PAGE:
March 1 2015 Latest news:
Friday, September 21, 2012
I was lucky enough, before Saturday’s game against West Ham, to be treated to a very pleasant brunch – enough food to make the match day viewing rather more of a squeeze than it should be.
I lasted the full 90 minutes, but the subject of full bellies and tight clothing dominated the day, thanks to fans’ deliberations on the great Grant Holt debate. Holt, it seems, has a similar problem in that he is carrying a bit of surplus timber.
Personally, I don’t see it.
Holt is the man who has done no wrong on the field of play for three seasons. Now he goes four matches without a goal and the wrath of god is upon him.
His ‘weight problem’ appears to top the list of reasons for his lack of goals. That’s codswallop. Complete and utter tripe. If Grant Holt is overweight then criticism needs to be aimed at his manager Chris Hughton – but don’t bother; there is no way that he would send Holt out on to the pitch if he were unfit. It’s not just more than his job is worth, it also has an element of health risk, I’d suggest.
I’ve heard it suggested that Holt needs a few games to reach match sharpness – indeed, it has become something of a standing excuse. But while there may be an element of truth in that, the stats don’t quite back it up.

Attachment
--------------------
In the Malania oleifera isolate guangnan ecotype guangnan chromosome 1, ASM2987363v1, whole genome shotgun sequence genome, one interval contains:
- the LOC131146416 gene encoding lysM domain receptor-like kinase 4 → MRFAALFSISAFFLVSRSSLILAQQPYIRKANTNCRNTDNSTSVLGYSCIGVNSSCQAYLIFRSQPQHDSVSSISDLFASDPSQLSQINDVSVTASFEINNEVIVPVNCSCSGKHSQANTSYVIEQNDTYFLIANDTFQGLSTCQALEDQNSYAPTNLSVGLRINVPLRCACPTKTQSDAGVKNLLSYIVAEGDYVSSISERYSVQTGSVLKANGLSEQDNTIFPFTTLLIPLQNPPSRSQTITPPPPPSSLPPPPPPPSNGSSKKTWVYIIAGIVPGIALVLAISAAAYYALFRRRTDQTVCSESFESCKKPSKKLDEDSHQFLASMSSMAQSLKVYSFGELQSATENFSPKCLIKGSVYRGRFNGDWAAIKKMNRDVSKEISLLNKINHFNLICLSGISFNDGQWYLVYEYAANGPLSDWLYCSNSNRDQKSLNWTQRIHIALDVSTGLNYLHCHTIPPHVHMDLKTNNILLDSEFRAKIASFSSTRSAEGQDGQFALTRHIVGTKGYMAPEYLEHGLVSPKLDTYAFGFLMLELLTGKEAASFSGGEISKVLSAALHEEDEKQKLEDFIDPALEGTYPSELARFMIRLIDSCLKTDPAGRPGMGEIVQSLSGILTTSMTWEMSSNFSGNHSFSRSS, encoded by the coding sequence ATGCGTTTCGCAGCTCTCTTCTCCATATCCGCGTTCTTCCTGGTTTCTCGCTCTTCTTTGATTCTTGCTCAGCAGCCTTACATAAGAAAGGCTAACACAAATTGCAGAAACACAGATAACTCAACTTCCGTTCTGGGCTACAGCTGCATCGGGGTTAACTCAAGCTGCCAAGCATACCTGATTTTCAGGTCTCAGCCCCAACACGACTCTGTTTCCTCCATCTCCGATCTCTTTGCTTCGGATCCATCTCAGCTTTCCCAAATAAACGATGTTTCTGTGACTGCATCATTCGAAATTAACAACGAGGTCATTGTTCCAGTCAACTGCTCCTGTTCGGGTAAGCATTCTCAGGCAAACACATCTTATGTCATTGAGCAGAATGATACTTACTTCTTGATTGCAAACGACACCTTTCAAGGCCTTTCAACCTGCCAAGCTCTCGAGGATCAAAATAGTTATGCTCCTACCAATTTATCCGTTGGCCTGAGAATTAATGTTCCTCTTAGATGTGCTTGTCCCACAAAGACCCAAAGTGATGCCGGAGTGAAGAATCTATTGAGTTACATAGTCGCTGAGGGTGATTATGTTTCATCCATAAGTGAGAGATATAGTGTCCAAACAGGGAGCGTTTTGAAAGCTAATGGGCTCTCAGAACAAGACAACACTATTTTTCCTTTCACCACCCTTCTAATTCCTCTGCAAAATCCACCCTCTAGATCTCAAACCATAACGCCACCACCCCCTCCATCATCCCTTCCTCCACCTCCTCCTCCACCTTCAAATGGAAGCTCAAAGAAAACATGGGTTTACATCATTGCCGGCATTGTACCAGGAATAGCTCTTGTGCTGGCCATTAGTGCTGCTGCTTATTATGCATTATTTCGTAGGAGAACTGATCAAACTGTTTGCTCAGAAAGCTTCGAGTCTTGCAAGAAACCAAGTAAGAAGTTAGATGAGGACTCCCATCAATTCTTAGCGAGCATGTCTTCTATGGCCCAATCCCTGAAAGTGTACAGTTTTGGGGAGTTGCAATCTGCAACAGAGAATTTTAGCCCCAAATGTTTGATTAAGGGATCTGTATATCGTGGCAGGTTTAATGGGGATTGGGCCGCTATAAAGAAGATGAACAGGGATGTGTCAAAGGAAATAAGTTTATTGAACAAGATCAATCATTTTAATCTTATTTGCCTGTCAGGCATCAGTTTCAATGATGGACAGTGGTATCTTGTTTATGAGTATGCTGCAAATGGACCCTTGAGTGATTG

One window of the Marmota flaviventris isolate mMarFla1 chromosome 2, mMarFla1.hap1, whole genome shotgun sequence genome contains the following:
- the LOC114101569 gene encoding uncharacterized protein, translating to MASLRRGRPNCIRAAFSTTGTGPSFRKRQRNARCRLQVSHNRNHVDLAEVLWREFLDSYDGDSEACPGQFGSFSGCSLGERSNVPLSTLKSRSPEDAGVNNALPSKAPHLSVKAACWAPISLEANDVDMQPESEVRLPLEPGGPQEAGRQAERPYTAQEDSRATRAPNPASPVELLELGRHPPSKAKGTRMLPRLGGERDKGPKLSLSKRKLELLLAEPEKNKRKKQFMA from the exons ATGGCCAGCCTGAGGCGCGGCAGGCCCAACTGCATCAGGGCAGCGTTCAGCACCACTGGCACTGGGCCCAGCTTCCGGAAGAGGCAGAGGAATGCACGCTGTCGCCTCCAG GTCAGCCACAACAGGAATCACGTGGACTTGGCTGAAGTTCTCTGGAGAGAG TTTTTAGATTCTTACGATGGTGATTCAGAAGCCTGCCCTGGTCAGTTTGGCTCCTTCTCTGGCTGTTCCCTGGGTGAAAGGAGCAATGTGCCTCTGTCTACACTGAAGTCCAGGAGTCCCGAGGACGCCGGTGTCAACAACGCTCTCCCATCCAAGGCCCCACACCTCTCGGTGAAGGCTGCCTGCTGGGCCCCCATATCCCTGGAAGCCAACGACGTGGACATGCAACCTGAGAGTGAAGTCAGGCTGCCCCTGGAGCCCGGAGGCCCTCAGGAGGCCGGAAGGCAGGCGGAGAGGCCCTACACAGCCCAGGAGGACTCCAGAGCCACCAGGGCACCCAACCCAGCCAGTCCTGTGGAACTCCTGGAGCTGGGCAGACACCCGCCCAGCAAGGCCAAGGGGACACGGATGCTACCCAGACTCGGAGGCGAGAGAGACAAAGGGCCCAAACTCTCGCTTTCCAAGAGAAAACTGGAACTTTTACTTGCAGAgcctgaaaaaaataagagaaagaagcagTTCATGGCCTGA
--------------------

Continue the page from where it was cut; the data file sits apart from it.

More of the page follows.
In his first season at City, Holt’s first goal came in his second game; he scored five goals in his first five games; then he had four blanks in a row. In 2010/11 it took two games to get off the mark, he scored three in his first five – but after that he had three blanks.
Last season it took him there games to get going, he scored one in the first five and then had two blanks.
If he scores at Newcastle on Sunday his muscle-flexing opening to the Premier League season will be the same as last year – when we all applauded him loud and long and touted him for an England call-up on the back of 17 league and cup goals.
What must not be forgotten is that all but three of Holt’s goals for Norwich City came under a previous manager who sometimes employed, shall we say, gung-ho tactics in order to get goals. Hughton is more cautious than his predecessor; his tactics are different, and I suspect that over the season, chances won’t fall to Holt quite as regularly as they once did.
City are currently without their two genuine wingers, Anthony Pilkington and Elliott Bennett, which doesn’t help his cause. In Andrew Surman and Robert Snodgrass, you have two players who are midfielders rather than wingers. Surman plays one-two triangles to move inside; he doesn’t possess the necessary speed to take the ball to the byline and cross it.
Against West Ham, Snodgrass – a left-footed player – was plying his trade on the right. His right foot is about as good as mine, if his reluctance to use it last weekend is anything to go by, so he cuts in. It’s a different game to the one that would benefit Holt most.
And then you have two full-backs who don’t attack as much as we saw last season.
The fact is that Holt isn’t overweight and while not exactly starved of service, it is a slightly different ball game. However, he will come good. It’s what he does.